Gil woke up to Week Four feeling a little better with the help of a patient-controlled analgesia (PCA) pump and heavy doses of anti-nausea medication.
Sips of Ensure keep his energy level at the "just-barely-there" level and we have not taken one single lap around the unit for two days now.
That said, these are apparently the worst days for this hyper-acute phase of the engraftment process. So it's "grit your teeth" and simply get through it to the other side.
He wakes up each morning to a pillowcase covered with his precious hair and he's made amends with encroaching baldness. (It will grow back.)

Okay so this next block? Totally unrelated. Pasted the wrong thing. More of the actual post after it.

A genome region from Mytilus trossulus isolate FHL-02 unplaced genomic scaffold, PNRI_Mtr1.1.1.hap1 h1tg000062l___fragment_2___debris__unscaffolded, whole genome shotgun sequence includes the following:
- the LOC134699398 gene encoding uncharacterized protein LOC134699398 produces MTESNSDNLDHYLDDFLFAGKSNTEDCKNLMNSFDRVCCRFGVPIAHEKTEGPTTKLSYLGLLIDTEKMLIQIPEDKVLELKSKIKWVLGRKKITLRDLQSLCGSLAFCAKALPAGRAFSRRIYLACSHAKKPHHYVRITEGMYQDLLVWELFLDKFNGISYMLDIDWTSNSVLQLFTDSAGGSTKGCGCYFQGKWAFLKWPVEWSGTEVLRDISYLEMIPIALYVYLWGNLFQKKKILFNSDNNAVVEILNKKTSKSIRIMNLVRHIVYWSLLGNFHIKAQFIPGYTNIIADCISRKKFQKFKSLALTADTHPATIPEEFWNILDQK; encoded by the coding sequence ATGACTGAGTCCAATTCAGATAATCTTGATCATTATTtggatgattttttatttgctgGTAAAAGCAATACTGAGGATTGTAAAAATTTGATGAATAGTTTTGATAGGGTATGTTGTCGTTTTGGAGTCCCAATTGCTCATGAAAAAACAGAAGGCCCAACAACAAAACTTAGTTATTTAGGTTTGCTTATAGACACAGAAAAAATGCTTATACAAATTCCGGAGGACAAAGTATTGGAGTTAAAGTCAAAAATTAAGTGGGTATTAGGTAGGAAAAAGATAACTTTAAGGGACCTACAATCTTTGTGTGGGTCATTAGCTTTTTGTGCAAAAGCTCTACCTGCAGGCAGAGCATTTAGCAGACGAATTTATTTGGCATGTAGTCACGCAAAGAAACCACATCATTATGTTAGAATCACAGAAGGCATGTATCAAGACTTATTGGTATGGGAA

His spirits and attitude are remarkably positive and the nurses are in awe of his ability to accept what is happening and deal with the reality of being a patient.
They are always asking him what it feels like to be "on the other side" of the patient-physician side of things. His answer is always the same.
"It makes you appreciate your good health and gives you a new perspective when you're the one being treated."
It's the little things
(like a well-timed kind gesture)
That make us feel good.